by Stephen Taylor
Stephen Taylor is 44, had two strokes in 2014 and 2015, and has decided to leave it at that. He spent years as a carer for disabled people, as an acrobat and as a hanger on in the music industry. He is now retired on grounds of ill behaviour.
You’re bombarded with kind and useful information when you get home after a stroke. It would take weeks just to digest half of it. What follows are the five pieces of advice I would have given myself, if I didn’t know that it was completely futile.
It’s going to be OK. A different sort of OK. Your brain is an amazing, if slightly squished thing, and every stroke professional you talk to will give you a different answer as to how long an adult brain takes to recover, as well as how long it keeps on readjusting to make life in your new world easier (look up neuroplasticity, it’s fascinating, and I can’t do it justice). After getting on for three years I still make sure to notice and acknowledge the (smaller these days) improvements as they happen. I was told by a wonderful occupational health assessor that all my recovery would take place in six months, then that was it. Truly inspirational. Another, whose husband was five years post-stroke told me they were still noticing improvements every day. You are a unique, special, and ever so slightly melty snowflake.
Say yes to every bit of help.
Things you never expected to need are, all of a sudden, hugely important to you. Don’t need a physio? Who’s to say you weren’t always a bit wonky? That psychologist you don’t need might have a billion tips on being less of a grumpy screw-up. Besides which, what else would you be doing? From personal experience, I know that daytime television repeats itself after about 6 months, so every episode of Homes Under The Hammer you don’t watch is a present to you future self (in more ways than one). As I write this, new stroke patients have just 12 weeks of community therapy. I wish I’d made better use of mine.
You know all those preachy health campaigns, urging you to give up smoking, pies and laziness. Yeah, do that. There’s nothing scarier that a stroke, and nothing more humbling than a second. Do everything you can to avoid it.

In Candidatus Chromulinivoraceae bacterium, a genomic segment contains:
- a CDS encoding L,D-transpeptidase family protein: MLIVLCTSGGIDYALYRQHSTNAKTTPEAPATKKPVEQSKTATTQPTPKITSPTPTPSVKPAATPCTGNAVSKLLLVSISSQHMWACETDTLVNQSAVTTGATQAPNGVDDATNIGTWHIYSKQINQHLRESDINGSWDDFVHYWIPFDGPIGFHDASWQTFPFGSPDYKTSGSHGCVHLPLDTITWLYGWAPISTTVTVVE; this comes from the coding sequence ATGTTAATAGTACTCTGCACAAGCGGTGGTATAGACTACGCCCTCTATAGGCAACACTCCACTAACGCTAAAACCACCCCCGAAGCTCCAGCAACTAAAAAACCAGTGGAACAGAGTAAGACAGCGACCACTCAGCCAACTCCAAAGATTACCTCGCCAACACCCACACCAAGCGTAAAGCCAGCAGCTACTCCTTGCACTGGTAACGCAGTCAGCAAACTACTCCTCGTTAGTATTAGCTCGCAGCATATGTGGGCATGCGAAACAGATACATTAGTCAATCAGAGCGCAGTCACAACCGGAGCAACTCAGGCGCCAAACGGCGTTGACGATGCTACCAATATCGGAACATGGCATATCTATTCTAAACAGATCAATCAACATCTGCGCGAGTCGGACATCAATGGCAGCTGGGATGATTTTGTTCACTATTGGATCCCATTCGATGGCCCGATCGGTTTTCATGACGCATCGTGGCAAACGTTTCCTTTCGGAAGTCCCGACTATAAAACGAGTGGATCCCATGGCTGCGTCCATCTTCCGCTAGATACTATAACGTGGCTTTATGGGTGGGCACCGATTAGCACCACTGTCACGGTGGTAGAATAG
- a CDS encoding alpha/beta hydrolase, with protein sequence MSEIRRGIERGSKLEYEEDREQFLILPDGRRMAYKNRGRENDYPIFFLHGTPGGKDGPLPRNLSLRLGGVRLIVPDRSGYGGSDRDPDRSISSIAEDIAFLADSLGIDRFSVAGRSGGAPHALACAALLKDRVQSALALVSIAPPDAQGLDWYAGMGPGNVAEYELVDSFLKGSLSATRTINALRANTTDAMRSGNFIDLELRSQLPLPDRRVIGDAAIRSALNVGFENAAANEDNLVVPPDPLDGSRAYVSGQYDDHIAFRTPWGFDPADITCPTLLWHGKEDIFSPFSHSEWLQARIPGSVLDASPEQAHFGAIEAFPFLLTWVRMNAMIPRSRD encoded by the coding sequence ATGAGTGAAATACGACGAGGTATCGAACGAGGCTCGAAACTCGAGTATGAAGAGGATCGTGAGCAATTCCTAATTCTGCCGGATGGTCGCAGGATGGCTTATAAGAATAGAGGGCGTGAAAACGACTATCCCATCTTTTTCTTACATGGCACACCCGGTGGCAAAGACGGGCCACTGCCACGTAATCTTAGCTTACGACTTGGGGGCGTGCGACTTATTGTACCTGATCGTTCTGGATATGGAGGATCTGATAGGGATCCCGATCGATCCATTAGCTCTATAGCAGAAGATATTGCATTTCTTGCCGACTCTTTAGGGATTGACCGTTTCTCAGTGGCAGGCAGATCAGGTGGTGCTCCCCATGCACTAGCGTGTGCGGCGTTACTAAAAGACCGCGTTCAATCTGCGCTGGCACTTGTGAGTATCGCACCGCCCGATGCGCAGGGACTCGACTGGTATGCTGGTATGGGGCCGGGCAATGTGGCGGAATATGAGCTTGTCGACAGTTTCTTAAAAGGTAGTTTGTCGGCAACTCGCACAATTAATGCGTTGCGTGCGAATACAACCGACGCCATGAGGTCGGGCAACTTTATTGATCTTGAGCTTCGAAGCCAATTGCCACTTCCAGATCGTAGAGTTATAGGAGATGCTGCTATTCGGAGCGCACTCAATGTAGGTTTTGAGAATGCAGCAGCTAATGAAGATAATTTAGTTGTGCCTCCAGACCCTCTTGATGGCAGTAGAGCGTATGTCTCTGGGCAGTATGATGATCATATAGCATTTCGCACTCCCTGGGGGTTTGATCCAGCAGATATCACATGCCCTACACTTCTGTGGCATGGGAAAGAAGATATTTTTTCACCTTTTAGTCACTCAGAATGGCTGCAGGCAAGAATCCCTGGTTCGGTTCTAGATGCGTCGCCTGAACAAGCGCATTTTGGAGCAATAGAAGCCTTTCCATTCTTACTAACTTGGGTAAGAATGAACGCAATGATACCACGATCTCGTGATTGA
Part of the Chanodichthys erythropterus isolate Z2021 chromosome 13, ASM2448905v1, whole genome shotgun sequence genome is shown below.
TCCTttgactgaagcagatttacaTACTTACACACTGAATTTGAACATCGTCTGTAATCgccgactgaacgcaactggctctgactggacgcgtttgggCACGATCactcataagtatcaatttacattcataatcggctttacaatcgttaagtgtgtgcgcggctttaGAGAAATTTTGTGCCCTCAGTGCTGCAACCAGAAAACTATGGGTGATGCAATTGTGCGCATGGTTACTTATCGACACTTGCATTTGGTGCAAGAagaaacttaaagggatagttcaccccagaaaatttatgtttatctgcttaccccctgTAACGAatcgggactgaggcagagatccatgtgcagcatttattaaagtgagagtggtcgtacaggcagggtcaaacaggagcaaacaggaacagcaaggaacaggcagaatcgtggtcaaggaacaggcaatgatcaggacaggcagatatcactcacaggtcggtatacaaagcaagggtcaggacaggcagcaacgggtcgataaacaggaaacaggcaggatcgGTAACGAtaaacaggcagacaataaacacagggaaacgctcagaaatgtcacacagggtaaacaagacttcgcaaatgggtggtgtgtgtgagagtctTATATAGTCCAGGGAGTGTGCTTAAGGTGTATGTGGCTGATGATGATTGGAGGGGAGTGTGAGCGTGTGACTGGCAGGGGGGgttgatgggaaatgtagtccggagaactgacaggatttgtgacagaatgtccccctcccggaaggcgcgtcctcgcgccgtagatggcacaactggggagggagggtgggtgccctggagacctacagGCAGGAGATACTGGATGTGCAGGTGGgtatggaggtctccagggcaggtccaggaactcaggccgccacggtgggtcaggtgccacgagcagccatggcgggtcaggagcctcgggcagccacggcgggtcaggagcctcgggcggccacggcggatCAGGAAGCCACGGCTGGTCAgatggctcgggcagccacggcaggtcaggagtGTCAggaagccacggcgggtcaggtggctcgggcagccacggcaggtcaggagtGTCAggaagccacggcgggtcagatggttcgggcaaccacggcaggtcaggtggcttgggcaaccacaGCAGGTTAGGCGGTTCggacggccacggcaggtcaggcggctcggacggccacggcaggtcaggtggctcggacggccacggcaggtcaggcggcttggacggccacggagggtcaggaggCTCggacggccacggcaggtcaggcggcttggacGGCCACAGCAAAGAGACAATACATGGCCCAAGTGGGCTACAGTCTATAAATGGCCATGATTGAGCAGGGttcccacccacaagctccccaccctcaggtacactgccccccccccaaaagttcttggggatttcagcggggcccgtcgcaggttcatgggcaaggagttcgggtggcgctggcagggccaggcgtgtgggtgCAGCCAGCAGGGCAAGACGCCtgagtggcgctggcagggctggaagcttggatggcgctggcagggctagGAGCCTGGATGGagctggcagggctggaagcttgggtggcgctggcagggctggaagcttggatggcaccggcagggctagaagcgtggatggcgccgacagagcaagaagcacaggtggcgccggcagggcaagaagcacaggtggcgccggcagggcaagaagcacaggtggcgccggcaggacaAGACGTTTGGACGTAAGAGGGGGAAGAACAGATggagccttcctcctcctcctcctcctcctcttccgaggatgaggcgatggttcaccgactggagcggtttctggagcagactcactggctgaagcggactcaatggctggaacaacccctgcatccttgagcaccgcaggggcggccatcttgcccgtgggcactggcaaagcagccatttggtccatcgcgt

Dignity might have to wait.
Before things get better, as they most assuredly might, they’re going to get icky. It’s amazing when stroke survivors tell each other stories just how many finish with “…and of course by then I’d shat myself” or very similar. When I was in hospital during my first stroke my trousers fell down, Grampa Simpson style, in front of a group of terribly prim looking Asian women. I was, at the time, trying to exude an aura of friendliness and normality, which I now realise might have appeared a TINY bit terrifyingly grotesque. They didn’t stone me or reach for pitchforks, and neither will anyone else. These things will pass leaving you with nothing a knot in your gut, and hopefully some good war stories to share.
Keep your friends close, and flick the Vs to your enemies.
This stuff is as scary for everyone else as it is for you. Family will cope, colleagues will cope, life’s way too short for anyone without your best interests at heart, but your friends tend to be people your own age, and people with a very fixed idea of who you have. Their own mythology is likely to be bound up with yours. Epic nights out, adventures, gambles, weddings, funerals. Milestones. And now here you stand (lean), an example of their own generation and an actual shambling horror to boot. If your friend is poorly remember – It’s not just you. Everyone feels the fear and horror – mourning for the loss of their friend as they knew them, as well as facing up to their own mortality. At the same time remember – It’s not just you! Lesser friends than you will run in the face of adversity, of freeze, unsure how to readjust to the new normal. Don’t be one of them.